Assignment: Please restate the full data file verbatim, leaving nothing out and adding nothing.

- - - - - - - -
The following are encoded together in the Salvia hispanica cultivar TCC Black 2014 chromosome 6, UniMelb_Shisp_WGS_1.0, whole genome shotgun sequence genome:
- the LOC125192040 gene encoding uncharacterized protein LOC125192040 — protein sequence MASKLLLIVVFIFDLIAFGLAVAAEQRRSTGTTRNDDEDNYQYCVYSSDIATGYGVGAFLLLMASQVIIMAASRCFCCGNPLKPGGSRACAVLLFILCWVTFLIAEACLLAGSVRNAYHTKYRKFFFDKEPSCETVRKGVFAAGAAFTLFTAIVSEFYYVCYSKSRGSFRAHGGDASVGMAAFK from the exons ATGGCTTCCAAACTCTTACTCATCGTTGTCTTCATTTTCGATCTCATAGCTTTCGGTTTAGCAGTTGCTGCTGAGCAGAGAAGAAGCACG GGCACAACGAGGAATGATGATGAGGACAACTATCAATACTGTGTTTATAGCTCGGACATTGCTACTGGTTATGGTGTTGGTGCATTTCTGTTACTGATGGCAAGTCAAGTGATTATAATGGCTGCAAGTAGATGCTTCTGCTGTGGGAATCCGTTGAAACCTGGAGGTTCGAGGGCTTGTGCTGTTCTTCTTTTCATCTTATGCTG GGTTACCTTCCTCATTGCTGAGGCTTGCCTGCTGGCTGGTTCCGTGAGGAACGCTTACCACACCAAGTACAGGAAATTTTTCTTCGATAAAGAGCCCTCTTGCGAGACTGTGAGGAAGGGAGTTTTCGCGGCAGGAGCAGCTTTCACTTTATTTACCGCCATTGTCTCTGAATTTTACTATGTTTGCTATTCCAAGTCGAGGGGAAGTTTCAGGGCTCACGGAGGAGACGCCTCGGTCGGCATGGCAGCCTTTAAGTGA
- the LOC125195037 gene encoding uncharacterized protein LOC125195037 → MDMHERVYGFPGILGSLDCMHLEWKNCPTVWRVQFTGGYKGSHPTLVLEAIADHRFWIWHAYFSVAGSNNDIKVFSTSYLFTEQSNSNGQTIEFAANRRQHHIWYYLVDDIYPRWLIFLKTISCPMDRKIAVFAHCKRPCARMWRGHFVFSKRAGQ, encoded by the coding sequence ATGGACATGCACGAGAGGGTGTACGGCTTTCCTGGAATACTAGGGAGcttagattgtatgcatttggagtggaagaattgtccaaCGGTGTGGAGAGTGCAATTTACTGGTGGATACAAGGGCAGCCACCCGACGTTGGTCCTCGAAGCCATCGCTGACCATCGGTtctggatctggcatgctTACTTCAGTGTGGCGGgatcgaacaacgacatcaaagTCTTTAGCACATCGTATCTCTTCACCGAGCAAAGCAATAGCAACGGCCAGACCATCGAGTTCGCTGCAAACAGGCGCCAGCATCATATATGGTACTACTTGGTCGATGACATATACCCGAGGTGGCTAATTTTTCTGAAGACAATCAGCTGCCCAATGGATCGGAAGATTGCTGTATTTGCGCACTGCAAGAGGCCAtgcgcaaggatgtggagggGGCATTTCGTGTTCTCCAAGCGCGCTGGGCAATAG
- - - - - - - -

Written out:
The following are encoded together in the Salvia hispanica cultivar TCC Black 2014 chromosome 6, UniMelb_Shisp_WGS_1.0, whole genome shotgun sequence genome:
- the LOC125192040 gene encoding uncharacterized protein LOC125192040 — protein sequence MASKLLLIVVFIFDLIAFGLAVAAEQRRSTGTTRNDDEDNYQYCVYSSDIATGYGVGAFLLLMASQVIIMAASRCFCCGNPLKPGGSRACAVLLFILCWVTFLIAEACLLAGSVRNAYHTKYRKFFFDKEPSCETVRKGVFAAGAAFTLFTAIVSEFYYVCYSKSRGSFRAHGGDASVGMAAFK from the exons ATGGCTTCCAAACTCTTACTCATCGTTGTCTTCATTTTCGATCTCATAGCTTTCGGTTTAGCAGTTGCTGCTGAGCAGAGAAGAAGCACG GGCACAACGAGGAATGATGATGAGGACAACTATCAATACTGTGTTTATAGCTCGGACATTGCTACTGGTTATGGTGTTGGTGCATTTCTGTTACTGATGGCAAGTCAAGTGATTATAATGGCTGCAAGTAGATGCTTCTGCTGTGGGAATCCGTTGAAACCTGGAGGTTCGAGGGCTTGTGCTGTTCTTCTTTTCATCTTATGCTG GGTTACCTTCCTCATTGCTGAGGCTTGCCTGCTGGCTGGTTCCGTGAGGAACGCTTACCACACCAAGTACAGGAAATTTTTCTTCGATAAAGAGCCCTCTTGCGAGACTGTGAGGAAGGGAGTTTTCGCGGCAGGAGCAGCTTTCACTTTATTTACCGCCATTGTCTCTGAATTTTACTATGTTTGCTATTCCAAGTCGAGGGGAAGTTTCAGGGCTCACGGAGGAGACGCCTCGGTCGGCATGGCAGCCTTTAAGTGA
- the LOC125195037 gene encoding uncharacterized protein LOC125195037 → MDMHERVYGFPGILGSLDCMHLEWKNCPTVWRVQFTGGYKGSHPTLVLEAIADHRFWIWHAYFSVAGSNNDIKVFSTSYLFTEQSNSNGQTIEFAANRRQHHIWYYLVDDIYPRWLIFLKTISCPMDRKIAVFAHCKRPCARMWRGHFVFSKRAGQ, encoded by the coding sequence ATGGACATGCACGAGAGGGTGTACGGCTTTCCTGGAATACTAGGGAGcttagattgtatgcatttggagtggaagaattgtccaaCGGTGTGGAGAGTGCAATTTACTGGTGGATACAAGGGCAGCCACCCGACGTTGGTCCTCGAAGCCATCGCTGACCATCGGTtctggatctggcatgctTACTTCAGTGTGGCGGgatcgaacaacgacatcaaagTCTTTAGCACATCGTATCTCTTCACCGAGCAAAGCAATAGCAACGGCCAGACCATCGAGTTCGCTGCAAACAGGCGCCAGCATCATATATGGTACTACTTGGTCGATGACATATACCCGAGGTGGCTAATTTTTCTGAAGACAATCAGCTGCCCAATGGATCGGAAGATTGCTGTATTTGCGCACTGCAAGAGGCCAtgcgcaaggatgtggagggGGCATTTCGTGTTCTCCAAGCGCGCTGGGCAATAG